Annalisa Barbieri was in fashion PR for five years before going to the Observer to be fashion assistant. She has worked for the Evening Standard and the Times and was one of the fashion editors on the Independent on Sunday for five years, where she wrote the Dear Annie column. She was fishing correspondent of the Independent from 1997-2004.

This article first appeared in the 05 November 2007 issue of the New Statesman, Iraq uncovered

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Geoffrey Howe dies, aged 88

Howe was Margaret Thatcher's longest serving Cabinet minister – and the man credited with precipitating her downfall.

The former Conservative chancellor Lord Howe, a key figure in the Thatcher government, has died of a suspected heart attack, his family has said. He was 88.

Geoffrey Howe was the longest-serving member of Margaret Thatcher's Cabinet, playing a key role in both her government and her downfall. Born in Port Talbot in 1926, he began his career as a lawyer, and was first elected to parliament in 1964, but lost his seat just 18 months later.

Returning as MP for Reigate in the Conservative election victory of 1970, he served in the government of Edward Heath, first as Solicitor General for England & Wales, then as a Minister of State for Trade. When Margaret Thatcher became opposition leader in 1975, she named Howe as her shadow chancellor.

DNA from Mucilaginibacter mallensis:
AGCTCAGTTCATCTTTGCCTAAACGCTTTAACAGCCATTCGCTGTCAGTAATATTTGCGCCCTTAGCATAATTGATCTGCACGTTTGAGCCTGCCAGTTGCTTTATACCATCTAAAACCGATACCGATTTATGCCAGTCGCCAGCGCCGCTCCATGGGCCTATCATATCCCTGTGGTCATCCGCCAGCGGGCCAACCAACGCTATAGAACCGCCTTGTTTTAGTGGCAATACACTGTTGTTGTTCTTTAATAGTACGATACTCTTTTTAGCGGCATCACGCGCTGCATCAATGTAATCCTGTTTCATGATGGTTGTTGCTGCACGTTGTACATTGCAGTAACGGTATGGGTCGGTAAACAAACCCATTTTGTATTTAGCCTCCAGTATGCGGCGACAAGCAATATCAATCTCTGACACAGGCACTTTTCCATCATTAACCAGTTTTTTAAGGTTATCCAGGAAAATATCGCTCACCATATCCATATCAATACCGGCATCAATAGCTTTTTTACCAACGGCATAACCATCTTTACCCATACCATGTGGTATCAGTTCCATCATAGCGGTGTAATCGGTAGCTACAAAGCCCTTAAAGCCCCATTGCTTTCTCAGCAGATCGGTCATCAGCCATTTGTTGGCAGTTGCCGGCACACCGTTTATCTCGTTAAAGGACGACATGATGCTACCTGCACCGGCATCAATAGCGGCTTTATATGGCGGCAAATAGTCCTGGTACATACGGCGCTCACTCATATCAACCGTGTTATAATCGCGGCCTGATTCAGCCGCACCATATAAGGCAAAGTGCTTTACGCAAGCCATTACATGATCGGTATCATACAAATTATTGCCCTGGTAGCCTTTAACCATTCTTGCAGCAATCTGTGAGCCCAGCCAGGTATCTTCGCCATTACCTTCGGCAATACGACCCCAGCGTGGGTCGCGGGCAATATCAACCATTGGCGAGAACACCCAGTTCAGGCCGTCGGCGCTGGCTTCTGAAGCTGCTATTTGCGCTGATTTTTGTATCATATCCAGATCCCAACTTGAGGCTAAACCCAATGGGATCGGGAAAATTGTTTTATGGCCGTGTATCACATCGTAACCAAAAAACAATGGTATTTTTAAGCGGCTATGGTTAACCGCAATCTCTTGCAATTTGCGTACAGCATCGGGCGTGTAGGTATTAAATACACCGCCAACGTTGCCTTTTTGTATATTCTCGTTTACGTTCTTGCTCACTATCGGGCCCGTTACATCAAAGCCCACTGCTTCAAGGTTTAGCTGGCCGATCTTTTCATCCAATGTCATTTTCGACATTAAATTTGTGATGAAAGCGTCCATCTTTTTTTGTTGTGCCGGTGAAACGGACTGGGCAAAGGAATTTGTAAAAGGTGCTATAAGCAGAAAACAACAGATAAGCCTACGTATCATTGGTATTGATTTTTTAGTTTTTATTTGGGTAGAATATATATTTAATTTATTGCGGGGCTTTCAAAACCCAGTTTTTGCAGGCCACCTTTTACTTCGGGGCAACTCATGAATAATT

He retained this brief when the party returned to government in 1979. In the controversial budget of 1981, he outlined a radical monetarist programme, abandoning then-mainstream economic thinking by attempting to rapidly tackle the deficit at a time of recession and unemployment. Following the 1983 election, he was appointed as foreign secretary, in which post he negotiated the return of Hong Kong to China.

In 1989, Thatcher demoted Howe to the position of leader of the house and deputy prime minister. And on 1 November 1990, following disagreements over Britain's relationship with Europe, he resigned from the Cabinet altogether. 

Twelve days later, in a powerful speech explaining his resignation, he attacked the prime minister's attitude to Brussels, and called on his former colleagues to "consider their own response to the tragic conflict of loyalties with which I have myself wrestled for perhaps too long".

Labour Chancellor Denis Healey once described an attack from Howe as "like being savaged by a dead sheep" - but his resignation speech is widely credited for triggering the process that led to Thatcher's downfall. Nine days later, her premiership was over.

Howe retired from the Commons in 1992, and was made a life peer as Baron Howe of Aberavon. He later said that his resignation speech "was not intended as a challenge, it was intended as a way of summarising the importance of Europe". 

Nonetheless, he added: "I am sure that, without [Thatcher's] resignation, we would not have won the 1992 election... If there had been a Labour government from 1992 onwards, New Labour would never have been born."

Jonn Elledge is the editor of the New Statesman's sister site CityMetric. He is on Twitter, far too much, as @JonnElledge.